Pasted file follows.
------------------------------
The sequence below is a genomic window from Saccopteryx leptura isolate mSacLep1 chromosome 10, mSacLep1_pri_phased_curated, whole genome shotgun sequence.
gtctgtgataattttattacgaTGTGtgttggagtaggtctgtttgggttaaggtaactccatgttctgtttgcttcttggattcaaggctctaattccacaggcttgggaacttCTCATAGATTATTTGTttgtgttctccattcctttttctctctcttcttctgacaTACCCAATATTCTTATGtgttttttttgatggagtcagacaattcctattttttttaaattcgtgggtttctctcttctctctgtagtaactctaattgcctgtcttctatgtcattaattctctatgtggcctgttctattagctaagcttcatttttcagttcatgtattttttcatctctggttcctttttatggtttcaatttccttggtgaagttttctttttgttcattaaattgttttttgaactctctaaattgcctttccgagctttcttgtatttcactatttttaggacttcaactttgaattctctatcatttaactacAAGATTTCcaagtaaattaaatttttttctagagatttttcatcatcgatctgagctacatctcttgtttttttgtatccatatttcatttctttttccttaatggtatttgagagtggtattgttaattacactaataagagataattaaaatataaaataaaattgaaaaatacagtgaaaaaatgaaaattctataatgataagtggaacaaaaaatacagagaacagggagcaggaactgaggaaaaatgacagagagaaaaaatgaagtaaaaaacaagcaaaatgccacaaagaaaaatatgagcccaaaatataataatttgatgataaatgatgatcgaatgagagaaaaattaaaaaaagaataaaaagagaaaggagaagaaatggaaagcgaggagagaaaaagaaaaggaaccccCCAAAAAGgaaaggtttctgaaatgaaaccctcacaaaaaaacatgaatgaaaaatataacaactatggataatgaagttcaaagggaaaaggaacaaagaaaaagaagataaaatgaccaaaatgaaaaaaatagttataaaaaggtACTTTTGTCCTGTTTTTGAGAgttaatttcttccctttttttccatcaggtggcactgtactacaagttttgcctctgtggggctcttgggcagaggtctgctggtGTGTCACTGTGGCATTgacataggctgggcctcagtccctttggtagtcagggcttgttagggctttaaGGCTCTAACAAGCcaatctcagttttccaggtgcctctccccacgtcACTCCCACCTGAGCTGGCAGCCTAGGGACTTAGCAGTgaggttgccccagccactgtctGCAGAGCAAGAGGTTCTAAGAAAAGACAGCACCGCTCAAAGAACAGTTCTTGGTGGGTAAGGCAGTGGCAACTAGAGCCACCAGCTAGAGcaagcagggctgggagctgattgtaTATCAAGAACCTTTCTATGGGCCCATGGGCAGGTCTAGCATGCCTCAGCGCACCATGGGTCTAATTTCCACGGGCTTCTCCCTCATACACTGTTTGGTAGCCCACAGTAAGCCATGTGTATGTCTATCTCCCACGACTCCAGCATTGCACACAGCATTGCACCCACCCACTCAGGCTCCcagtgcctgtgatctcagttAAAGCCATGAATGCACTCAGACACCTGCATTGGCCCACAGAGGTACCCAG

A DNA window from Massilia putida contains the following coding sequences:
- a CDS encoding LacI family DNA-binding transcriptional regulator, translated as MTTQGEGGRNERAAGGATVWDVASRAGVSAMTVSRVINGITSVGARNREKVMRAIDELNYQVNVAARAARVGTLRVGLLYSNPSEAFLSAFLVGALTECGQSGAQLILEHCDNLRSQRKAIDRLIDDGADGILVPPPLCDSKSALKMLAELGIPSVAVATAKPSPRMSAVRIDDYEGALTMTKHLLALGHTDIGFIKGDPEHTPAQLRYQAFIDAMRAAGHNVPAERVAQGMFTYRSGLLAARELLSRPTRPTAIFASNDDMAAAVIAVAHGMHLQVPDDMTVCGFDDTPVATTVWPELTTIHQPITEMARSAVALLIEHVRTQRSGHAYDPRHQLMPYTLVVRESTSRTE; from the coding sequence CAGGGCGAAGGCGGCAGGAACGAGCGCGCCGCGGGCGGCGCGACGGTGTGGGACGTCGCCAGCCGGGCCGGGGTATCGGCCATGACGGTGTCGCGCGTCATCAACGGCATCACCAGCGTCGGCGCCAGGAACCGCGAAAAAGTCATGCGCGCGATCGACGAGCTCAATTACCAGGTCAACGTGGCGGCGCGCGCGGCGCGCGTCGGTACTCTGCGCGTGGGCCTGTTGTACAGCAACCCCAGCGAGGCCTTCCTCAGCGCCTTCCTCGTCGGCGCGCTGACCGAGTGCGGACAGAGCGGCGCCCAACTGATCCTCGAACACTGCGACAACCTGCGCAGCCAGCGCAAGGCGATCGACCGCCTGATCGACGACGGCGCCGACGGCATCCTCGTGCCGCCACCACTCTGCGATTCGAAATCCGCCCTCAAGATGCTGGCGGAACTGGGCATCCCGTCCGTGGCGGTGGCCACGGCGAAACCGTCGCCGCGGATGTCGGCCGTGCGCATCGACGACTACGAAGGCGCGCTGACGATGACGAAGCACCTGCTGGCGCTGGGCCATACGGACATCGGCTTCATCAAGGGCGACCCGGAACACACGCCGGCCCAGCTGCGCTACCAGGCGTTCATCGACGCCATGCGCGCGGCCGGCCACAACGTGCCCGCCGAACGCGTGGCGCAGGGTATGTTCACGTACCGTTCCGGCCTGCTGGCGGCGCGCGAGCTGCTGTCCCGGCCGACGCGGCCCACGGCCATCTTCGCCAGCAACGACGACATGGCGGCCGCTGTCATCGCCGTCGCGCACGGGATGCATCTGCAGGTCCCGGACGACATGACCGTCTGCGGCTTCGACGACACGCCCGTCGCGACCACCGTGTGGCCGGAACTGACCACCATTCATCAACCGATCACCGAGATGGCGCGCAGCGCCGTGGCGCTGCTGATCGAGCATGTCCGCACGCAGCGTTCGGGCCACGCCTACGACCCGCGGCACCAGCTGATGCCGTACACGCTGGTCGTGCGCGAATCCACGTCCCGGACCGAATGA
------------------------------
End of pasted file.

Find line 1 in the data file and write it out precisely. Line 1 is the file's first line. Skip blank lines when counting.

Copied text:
The sequence below is a genomic window from Saccopteryx leptura isolate mSacLep1 chromosome 10, mSacLep1_pri_phased_curated, whole genome shotgun sequence.